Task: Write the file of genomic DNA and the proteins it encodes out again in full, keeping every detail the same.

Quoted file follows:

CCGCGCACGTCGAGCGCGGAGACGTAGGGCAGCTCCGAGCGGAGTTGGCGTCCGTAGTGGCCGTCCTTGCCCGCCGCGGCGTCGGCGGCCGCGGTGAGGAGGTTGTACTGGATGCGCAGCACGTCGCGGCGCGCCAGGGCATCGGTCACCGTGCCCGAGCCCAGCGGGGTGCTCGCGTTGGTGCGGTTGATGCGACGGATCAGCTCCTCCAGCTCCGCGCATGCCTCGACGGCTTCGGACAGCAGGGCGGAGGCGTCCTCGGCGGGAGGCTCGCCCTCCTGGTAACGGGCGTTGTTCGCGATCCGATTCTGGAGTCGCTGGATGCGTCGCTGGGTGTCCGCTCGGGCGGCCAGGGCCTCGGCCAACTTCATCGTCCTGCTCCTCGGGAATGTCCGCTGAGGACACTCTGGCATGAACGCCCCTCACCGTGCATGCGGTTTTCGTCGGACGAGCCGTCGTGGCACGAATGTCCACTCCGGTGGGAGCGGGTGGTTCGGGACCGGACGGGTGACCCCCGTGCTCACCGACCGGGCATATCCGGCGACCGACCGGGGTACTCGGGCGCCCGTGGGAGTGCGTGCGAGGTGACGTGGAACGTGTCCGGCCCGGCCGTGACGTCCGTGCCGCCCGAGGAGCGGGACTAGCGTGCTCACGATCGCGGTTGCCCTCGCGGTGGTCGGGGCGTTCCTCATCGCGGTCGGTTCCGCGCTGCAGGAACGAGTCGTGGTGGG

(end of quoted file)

CCGCGCACGTCGAGCGCGGAGACGTAGGGCAGCTCCGAGCGGAGTTGGCGTCCGTAGTGGCCGTCCTTGCCCGCCGCGGCGTCGGCGGCCGCGGTGAGGAGGTTGTACTGGATGCGCAGCACGTCGCGGCGCGCCAGGGCATCGGTCACCGTGCCCGAGCCCAGCGGGGTGCTCGCGTTGGTGCGGTTGATGCGACGGATCAGCTCCTCCAGCTCCGCGCATGCCTCGACGGCTTCGGACAGCAGGGCGGAGGCGTCCTCGGCGGGAGGCTCGCCCTCCTGGTAACGGGCGTTGTTCGCGATCCGATTCTGGAGTCGCTGGATGCGTCGCTGGGTGTCCGCTCGGGCGGCCAGGGCCTCGGCCAACTTCATCGTCCTGCTCCTCGGGAATGTCCGCTGAGGACACTCTGGCATGAACGCCCCTCACCGTGCATGCGGTTTTCGTCGGACGAGCCGTCGTGGCACGAATGTCCACTCCGGTGGGAGCGGGTGGTTCGGGACCGGACGGGTGACCCCCGTGCTCACCGACCGGGCATATCCGGCGACCGACCGGGGTACTCGGGCGCCCGTGGGAGTGCGTGCGAGGTGACGTGGAACGTGTCCGGCCCGGCCGTGACGTCCGTGCCGCCCGAGGAGCGGGACTAGCGTGCTCACGATCGCGGTTGCCCTCGCGGTGGTCGGGGCGTTCCTCATCGCGGTCGGTTCCGCGCTGCAGGAACGAGTCGTGGTGGG